It was my turn at the helm. Michel had already reduced the sail area quite a bit—having taken reefs in the main and mizzen, and rolled up the roller furl genoa to a size equivalent to that of a handkerchief. I was still having a difficult time handling the wheel, trying to resist the force of the waves, while surfing through the churn. Michel was surveying the breaking waves on our stern when he suddenly and firmly said, “That’s it. ‘ On s’arrête’ (Time to stop).” Unbeknownst to me, (since it was behind me), he had seen a huge breaking wave, taller than the boat, that just about broke on us. It could have put us briefly under water, or caused us to capsize, or be knocked down. In such a case we would have undoubtedly sustained a lot of damage, or even the unthinkable, had to abandon ship. “Stop” the boat, however, didn’t really mean just put on the brakes and quit sailing, but it did mean to stop making any meaningful headway, just “heaving to” or basically treading water, attempting to stay more or less in the same geographical area and not fight the elements. In such a case, all the sails are reigned in, except for a minimal one up front, which acts as a stabilizer. The boat reacts more like a cork at this point, flowing with the waves and current, and not bucking the elements as it would in trying to capture the force of the wind for propulsion.
Once all this maneuvering was done to put us in a "heave-to" position, there wasn’t much else we could do except stay down below and wait for it all to blow over. Sean and Brendan, (who were only 4 years old and 19 months old, respectively), had been down below this whole time and were actually having a great time, making a fort in the main cabin, and enjoying being tossed about from one side of the cabin to the other. They thought it was great fun. Not wanting to reveal to them how scared we were, Michel put on the 60s French rock song “Les Elucubrations,” as loud as possible, drowning out the outside roar, and got the kids to sing along. The main refrain in the song finishes with an emphatic “Oh Yeah,” only in French it comes out more like “oh yé.” To this day, it is famously referred to in our family as the “Oh Yé” song, and I can honestly say that for a few hours that day, it kept us somewhat distracted from what has happening outside—and kept us sane.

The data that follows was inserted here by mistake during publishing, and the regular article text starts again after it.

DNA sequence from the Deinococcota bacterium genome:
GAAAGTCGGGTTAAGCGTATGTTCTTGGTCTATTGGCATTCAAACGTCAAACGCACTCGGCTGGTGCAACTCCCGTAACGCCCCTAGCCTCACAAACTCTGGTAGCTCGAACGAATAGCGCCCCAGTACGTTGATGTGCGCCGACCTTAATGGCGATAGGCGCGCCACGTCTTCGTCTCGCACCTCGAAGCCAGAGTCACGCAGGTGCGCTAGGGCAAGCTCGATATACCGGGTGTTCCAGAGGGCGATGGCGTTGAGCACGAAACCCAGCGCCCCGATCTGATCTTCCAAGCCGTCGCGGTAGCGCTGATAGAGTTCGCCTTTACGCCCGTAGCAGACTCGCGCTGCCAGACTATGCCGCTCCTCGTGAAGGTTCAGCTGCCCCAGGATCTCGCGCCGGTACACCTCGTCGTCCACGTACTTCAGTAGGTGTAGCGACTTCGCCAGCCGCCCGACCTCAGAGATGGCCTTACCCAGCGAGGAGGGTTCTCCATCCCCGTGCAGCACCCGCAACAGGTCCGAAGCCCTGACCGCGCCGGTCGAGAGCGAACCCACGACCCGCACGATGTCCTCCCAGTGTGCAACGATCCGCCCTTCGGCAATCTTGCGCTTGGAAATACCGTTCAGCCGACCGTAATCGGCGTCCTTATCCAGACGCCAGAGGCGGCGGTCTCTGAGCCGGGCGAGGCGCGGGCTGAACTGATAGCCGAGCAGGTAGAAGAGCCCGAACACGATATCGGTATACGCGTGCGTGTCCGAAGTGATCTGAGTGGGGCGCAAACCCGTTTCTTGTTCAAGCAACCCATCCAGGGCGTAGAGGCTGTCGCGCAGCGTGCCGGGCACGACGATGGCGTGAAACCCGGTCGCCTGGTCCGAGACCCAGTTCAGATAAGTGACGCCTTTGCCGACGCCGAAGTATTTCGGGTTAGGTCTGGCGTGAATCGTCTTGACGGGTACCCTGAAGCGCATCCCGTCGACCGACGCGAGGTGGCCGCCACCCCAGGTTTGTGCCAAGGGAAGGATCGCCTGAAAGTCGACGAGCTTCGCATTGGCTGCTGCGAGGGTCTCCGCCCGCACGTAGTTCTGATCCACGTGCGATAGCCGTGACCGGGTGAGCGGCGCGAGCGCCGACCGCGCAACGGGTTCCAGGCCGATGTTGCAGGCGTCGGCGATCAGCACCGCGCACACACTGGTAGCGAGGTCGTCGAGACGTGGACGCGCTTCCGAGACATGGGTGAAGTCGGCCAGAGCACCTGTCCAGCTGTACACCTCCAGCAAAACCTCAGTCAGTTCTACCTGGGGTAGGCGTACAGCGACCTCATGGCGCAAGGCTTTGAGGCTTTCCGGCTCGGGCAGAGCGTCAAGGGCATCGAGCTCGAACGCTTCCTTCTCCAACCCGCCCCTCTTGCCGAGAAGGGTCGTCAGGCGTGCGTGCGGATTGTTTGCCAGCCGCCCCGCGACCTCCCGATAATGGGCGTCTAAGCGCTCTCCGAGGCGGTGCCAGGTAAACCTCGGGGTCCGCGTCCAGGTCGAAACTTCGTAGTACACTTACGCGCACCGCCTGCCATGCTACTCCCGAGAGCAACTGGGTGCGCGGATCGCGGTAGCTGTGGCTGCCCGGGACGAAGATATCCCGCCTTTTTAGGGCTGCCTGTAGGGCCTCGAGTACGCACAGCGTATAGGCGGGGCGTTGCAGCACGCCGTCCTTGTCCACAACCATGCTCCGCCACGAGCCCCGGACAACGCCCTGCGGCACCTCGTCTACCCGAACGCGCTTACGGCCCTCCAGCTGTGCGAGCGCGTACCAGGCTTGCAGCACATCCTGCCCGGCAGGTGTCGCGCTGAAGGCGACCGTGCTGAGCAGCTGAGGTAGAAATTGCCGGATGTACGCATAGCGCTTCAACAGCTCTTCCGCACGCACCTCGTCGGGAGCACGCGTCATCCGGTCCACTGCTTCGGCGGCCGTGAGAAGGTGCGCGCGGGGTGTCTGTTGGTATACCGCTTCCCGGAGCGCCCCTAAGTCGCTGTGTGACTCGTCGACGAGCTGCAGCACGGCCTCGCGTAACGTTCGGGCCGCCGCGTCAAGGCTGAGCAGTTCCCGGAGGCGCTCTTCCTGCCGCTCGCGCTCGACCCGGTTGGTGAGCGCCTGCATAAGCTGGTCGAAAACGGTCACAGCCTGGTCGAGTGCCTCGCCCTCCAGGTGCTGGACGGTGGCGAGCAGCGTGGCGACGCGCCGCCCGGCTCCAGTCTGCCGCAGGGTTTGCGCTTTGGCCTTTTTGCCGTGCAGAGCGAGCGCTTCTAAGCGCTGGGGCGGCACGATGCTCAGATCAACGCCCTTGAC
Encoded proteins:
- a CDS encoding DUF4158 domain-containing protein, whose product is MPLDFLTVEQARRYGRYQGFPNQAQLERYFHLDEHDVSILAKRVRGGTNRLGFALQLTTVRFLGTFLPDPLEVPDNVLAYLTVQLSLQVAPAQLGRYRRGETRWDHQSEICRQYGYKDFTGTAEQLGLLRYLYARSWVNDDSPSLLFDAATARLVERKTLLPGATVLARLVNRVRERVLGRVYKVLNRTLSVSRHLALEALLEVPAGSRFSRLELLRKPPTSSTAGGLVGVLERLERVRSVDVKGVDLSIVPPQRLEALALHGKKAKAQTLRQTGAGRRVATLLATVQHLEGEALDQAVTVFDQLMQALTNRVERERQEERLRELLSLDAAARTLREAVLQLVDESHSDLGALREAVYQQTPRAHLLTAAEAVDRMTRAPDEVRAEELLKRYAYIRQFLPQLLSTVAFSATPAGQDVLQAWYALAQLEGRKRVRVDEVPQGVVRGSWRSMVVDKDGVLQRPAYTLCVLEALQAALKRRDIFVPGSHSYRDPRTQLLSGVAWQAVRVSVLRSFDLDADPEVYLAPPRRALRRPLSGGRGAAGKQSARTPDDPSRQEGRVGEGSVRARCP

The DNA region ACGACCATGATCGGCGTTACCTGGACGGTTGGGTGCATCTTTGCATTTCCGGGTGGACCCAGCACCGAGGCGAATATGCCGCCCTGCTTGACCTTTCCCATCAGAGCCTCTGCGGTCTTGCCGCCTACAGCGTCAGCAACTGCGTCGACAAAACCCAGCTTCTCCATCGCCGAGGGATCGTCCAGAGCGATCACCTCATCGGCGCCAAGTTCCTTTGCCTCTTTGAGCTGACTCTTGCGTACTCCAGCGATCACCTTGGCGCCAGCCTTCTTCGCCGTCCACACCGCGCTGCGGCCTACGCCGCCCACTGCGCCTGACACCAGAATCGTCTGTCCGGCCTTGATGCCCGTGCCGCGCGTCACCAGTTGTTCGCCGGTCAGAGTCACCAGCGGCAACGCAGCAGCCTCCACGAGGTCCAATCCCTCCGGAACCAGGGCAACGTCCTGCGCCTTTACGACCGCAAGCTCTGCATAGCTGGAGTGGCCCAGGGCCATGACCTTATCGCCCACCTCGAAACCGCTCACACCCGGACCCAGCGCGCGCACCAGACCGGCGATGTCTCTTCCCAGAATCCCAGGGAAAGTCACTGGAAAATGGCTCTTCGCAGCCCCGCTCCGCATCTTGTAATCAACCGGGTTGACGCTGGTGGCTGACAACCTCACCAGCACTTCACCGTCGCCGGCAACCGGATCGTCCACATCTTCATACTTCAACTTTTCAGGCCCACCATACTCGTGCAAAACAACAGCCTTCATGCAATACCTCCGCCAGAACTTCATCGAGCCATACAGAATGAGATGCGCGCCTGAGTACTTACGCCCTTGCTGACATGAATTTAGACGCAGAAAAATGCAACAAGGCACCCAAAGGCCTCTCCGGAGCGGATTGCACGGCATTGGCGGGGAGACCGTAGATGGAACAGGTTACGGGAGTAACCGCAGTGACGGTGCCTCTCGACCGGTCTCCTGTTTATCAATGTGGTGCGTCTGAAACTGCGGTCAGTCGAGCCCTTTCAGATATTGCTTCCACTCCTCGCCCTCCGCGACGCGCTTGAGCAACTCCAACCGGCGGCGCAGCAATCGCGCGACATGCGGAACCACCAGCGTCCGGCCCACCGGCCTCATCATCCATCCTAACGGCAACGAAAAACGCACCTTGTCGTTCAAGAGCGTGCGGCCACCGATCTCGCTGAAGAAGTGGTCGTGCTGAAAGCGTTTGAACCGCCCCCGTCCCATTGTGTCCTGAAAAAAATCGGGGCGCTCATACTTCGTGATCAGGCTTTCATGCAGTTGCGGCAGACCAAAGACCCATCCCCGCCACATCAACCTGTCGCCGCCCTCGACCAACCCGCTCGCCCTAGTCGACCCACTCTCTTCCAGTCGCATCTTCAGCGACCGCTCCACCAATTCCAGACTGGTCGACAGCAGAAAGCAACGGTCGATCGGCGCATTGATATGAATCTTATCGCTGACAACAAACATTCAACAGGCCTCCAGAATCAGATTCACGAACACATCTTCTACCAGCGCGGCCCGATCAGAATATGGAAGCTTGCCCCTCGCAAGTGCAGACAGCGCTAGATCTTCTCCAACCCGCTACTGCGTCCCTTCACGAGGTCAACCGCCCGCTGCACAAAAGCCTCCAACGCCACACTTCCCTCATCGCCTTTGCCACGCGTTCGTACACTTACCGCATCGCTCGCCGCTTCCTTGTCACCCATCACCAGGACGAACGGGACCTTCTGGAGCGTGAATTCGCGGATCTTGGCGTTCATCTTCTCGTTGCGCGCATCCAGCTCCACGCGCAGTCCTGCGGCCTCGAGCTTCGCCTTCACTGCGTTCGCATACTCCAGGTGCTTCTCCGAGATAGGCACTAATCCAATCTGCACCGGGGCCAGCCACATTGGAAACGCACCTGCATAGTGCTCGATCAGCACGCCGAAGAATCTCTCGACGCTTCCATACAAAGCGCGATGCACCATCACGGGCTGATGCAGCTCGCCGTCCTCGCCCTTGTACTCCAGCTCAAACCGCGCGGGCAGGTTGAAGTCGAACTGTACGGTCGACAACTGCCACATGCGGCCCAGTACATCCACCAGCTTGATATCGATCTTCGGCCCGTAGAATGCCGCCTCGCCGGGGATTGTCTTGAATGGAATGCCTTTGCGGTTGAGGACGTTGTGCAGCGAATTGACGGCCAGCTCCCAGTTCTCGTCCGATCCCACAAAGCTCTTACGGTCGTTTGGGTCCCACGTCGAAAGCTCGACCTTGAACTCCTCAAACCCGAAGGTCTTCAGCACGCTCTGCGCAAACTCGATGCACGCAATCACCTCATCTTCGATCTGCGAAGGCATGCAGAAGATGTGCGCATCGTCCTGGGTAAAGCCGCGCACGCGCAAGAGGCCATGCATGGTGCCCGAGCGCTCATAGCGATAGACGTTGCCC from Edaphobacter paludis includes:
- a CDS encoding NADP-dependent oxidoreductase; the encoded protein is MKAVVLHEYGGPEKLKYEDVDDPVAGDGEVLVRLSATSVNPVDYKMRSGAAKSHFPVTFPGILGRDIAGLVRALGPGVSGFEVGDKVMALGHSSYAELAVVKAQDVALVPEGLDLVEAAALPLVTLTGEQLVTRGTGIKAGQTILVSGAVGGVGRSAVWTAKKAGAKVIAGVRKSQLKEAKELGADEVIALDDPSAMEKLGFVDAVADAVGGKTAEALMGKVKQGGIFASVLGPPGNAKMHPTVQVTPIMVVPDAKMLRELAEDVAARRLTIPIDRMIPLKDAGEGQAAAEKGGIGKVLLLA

The Morning After
The morning after the deck of Cowabunga was pretty much wiped clean. Whatever wasn’t tied down was long gone—washed overboard—and for what remained, much of it was damaged. We had two strong, 15 ft. long, metal alloy spinnaker poles, lashed on either side of our foredeck, which we used for downwind sailing. One of them was quite bent out of shape from waves that beat over and on the deck. It was mind boggling to see what an enraged sea could do.
However, the most significant damage was to the auto pilot, or more correctly, the wind vane. This instrument was literally our third crew member on board. It was sort of an appendix bolted onto the back of the boat, and through an ingenious system of ropes and cables, it had a wind vane that stayed in sync with the sails, the helm, and the rudder, enabling it to steer the boat by itself, simply under wind power—no batteries needed.
After the storm, Michel was able to determine that a specific tube, crucial to the functioning of the system, had broken and consequently, vital parts fell into the sea. Michel is quite the handyman, good at jury-rigging things, but this was beyond any quick-fix solution he could manage without some proper parts. Along with being a good 100 miles out to sea, we were also following a coastline where there was no viable port where we could put into for repairs. The nearest feasible harbor was at least a week's worth of sailing distance away. We had no choice but to continue, without our “third crew member.”
Handling the boat between the two of us wasn’t the problem—we had already been doing that for several years. The hitch was also manning the helm, maneuvering the boat, keeping watch, cooking, and caring for two small children, all between just the two of us, and getting some time in for sleeping as well. Brendan was still in diapers. Whoever was on duty at the helm, couldn’t rest once that watch was over. The boys would need their meals, or snacks, or drinks, or diaper changed, and dinner to be made, or the daily bread to be kneaded and baked, not to mention the various navigational duties, sailing maneuvers, etc. We were exhausted after the storm not having slept at all for over 24 hours, and now we were looking at least another five or six days without any sleep until landfall. Originally we had targeted our arrival in Uruguay to be the port of Montevideo, just inside the mouth of the Rio de la Plata. The nearest safe harbor we could reach first, given our circumstance, would be La Paloma, still north of the Rio, but a decent place to rest and get our wits about us. But we were nowhere near making landfall in La Paloma. It was going to be a long week.